According to Oxford Economics’ Workforce 2020 report, more and more businesses are turning to the contingent workforce to meet their needs: 41 percent of the survey’s participants said that their companies were increasingly using contingent workers, and 83 percent of executive respondents said they were finding new ways of using contingent workers and independent contractors in their workforces.
Miranda Nash, president of Jobscience, believes that a “supply-demand mismatch” — what others might call the “skills gap” – is partially responsible for the bustling contingent workforce. “The people that companies want to hire are not available, and the folks who are available don’t by and large have the skills that companies are looking for,” Nash says. “That is the core problem related to recruiting, and it’s one of the reasons why companies are turning more towards contingent workers.”
Nash also notes that contingent work has become more appealing to high-quality candidates. “Individuals — at least in the U.S. — have more confidence in their ability so secure and maintain healthcare, and that frees them to have a role or a job which is more flexible,” she says. “A lot of people really value that flexibility.”
At the same time that contingent work is gaining popularity with employees and employers alike, the rate of traditional direct hires is also increasing. In fact, the U.S. unemployment rate dipped to 5.9 percent earlier this month, with a payroll employment increase of 248,000 in September. “That’s very unusual,” Nash says. “Usually, those things [direct hires and contingent hires] work in opposition.”
What is an employer to make of all this? When contingent and direct hires are both on the rise, where should recruiters and HR departments be looking for talent?
Ask Nash, and she’ll tell you to look to the staffing agencies supplying companies with contingent workers.
Relearning How to Recruit
In some ways, we can think of the growth in contingent workers as the “failure of recruiting,” Nash says. That is, recruiting is supposed to put the right people in the right jobs, but it is not always able to do that these days. Thus, companies bring aboard contingent workers to fill the empty spots.
“It’s time to really rethink recruiting,” Nash says.
That isn’t to say that companies are wrong to use contingent workers. “Contingent workers work really well for some types of jobs,” Nash says. “For activities that are not at the core of your differentiation, it makes total sense to use contingent workers.” This includes roles that are easily measured and roles that need to be filled immediately.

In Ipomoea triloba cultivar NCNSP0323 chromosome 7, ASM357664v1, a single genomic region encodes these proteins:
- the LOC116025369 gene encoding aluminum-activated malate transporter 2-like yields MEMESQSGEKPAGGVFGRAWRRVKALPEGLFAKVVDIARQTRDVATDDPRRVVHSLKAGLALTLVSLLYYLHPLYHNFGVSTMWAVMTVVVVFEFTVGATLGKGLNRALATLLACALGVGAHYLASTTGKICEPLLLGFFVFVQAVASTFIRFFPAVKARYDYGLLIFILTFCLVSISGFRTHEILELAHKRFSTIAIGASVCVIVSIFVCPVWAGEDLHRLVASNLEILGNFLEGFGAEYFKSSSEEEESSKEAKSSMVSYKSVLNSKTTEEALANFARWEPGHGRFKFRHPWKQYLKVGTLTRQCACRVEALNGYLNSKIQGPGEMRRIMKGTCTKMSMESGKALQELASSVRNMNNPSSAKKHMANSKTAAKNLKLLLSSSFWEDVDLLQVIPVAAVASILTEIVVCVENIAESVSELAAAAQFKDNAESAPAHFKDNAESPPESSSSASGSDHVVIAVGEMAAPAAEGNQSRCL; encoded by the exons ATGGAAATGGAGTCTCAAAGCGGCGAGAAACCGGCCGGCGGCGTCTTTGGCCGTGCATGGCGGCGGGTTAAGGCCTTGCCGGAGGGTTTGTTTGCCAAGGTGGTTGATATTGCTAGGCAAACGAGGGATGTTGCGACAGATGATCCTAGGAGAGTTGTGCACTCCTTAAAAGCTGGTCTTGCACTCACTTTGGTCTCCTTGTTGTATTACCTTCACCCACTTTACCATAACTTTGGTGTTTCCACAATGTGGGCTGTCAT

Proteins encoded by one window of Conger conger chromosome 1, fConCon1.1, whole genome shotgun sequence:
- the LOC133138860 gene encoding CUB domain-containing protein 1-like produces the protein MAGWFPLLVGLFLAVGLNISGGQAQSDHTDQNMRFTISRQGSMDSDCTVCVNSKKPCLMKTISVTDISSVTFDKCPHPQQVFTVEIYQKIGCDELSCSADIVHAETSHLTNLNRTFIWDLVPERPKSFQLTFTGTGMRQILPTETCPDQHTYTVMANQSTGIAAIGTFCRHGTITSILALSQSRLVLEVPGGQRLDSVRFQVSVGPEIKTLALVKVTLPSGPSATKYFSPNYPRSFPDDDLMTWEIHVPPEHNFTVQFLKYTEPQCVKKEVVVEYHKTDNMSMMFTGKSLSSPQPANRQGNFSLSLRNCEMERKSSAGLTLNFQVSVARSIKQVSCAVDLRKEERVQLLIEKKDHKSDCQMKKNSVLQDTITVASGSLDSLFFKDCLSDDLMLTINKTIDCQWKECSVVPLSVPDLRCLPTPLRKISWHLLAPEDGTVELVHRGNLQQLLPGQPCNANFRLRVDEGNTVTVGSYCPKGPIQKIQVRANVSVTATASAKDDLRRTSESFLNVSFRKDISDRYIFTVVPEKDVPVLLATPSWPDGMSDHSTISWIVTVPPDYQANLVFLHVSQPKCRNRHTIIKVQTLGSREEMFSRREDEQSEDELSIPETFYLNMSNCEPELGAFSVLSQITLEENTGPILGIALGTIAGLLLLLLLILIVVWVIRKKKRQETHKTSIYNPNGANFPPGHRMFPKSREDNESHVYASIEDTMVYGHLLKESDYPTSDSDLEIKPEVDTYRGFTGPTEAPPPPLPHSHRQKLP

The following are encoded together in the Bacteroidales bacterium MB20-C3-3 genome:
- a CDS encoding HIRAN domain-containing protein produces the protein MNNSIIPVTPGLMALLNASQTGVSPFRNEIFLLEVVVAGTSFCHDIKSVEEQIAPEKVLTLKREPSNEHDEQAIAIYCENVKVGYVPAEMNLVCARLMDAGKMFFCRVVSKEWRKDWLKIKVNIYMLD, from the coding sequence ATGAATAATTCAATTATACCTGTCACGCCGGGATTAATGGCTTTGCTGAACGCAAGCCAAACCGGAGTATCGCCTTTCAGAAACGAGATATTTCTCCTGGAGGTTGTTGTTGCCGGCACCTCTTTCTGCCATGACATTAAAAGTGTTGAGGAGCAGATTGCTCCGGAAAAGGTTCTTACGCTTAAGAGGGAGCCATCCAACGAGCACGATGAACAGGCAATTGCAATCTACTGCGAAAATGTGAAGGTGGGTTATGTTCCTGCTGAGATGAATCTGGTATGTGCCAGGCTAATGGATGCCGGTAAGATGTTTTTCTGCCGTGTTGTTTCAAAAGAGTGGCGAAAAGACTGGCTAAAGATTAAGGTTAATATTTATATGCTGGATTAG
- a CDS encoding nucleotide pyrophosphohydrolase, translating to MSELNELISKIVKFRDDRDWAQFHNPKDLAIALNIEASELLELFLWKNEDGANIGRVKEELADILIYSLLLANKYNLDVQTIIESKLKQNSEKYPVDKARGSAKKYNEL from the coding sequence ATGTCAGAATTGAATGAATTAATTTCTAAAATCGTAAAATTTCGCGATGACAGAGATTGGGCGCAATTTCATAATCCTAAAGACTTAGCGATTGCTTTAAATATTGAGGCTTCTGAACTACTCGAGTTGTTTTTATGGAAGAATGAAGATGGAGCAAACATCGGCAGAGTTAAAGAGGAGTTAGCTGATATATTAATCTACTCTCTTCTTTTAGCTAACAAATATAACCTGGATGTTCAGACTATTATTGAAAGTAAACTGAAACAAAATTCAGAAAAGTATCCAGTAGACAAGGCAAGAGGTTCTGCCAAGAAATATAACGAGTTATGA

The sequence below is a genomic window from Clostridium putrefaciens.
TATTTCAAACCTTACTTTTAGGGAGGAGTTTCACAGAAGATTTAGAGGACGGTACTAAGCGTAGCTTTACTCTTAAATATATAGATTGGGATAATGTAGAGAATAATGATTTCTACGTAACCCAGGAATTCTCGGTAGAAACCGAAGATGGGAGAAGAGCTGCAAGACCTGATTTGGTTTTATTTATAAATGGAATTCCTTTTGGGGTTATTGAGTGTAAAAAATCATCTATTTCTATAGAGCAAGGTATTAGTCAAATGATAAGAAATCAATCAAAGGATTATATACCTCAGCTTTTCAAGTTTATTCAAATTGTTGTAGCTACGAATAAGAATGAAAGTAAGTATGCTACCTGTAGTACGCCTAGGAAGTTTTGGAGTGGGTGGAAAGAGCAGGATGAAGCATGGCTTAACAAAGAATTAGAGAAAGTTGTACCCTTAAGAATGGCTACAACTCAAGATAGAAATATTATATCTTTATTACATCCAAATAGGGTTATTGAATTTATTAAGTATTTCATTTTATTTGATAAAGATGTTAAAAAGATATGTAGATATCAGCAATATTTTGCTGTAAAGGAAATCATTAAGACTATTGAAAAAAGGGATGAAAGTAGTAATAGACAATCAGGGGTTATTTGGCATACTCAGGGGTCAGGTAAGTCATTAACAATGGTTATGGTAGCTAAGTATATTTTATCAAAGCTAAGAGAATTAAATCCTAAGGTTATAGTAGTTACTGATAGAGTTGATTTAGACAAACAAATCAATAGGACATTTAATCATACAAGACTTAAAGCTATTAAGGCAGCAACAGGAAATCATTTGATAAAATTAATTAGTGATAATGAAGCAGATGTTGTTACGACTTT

That being said, direct hires are still necessary for organizational success. They cannot be completely replaced by contingent workers. If you try to use contingent workers to perform core activities, you “lose the ability to build culture,” Nash says — and a strong culture is crucial for any company.
Employers who are interested in learning how to better recruit in this day and age — so as to overcome the skills gap that could prevent them from fulfilling key roles and building strong cultures — have a lot to learn from their staffing counterparts, according to Nash.
“Staffing agencies — the ones that supply the contingent workers — are ahead of the game in terms of recruiting, and that’s why employers are getting the value they’re getting out of going with contingent workers and using staffing agencies,” Nash says. “Frankly, we don’t think that’s a bad thing. We just think that everyone — companies, staffing agencies — should recognize the supply-demand mismatch, and therefore change their approach to how they recruit.”
Nash offers three tips for companies looking to improve their recruiting capabilities:
1. Be Proactive in Your Recruiting
“It doesn’t work any longer to simply post your jobs on a job board or on your careers page,” Nash says. “To get the applicants that you need with the skills to fill those positions, you have to be proactively going out and finding those candidates.”
2. Think About How You Structure Your Recruiting Team
“Usually, recruiters try to fill the open positions as they come up, and they’re acting in a very short-term time window,” Nash says. “When you’re being proactive, you really have to have people who are dedicated to that really important task that aren’t affected by the immediate. Otherwise, as we know, the immediate will always trump the important.”
3. Think About How Recruiting Directly Relates to Driving Revenue
“In the knowledge economy — and any kind of business that is driven by brainpower and talent — it is very much the case that, if you can’t hire, you can’t grow,” Nash says. “Making that business case is kind of a new thing for a lot of HR people, but it’s a message that resonates really well with the C-suite.”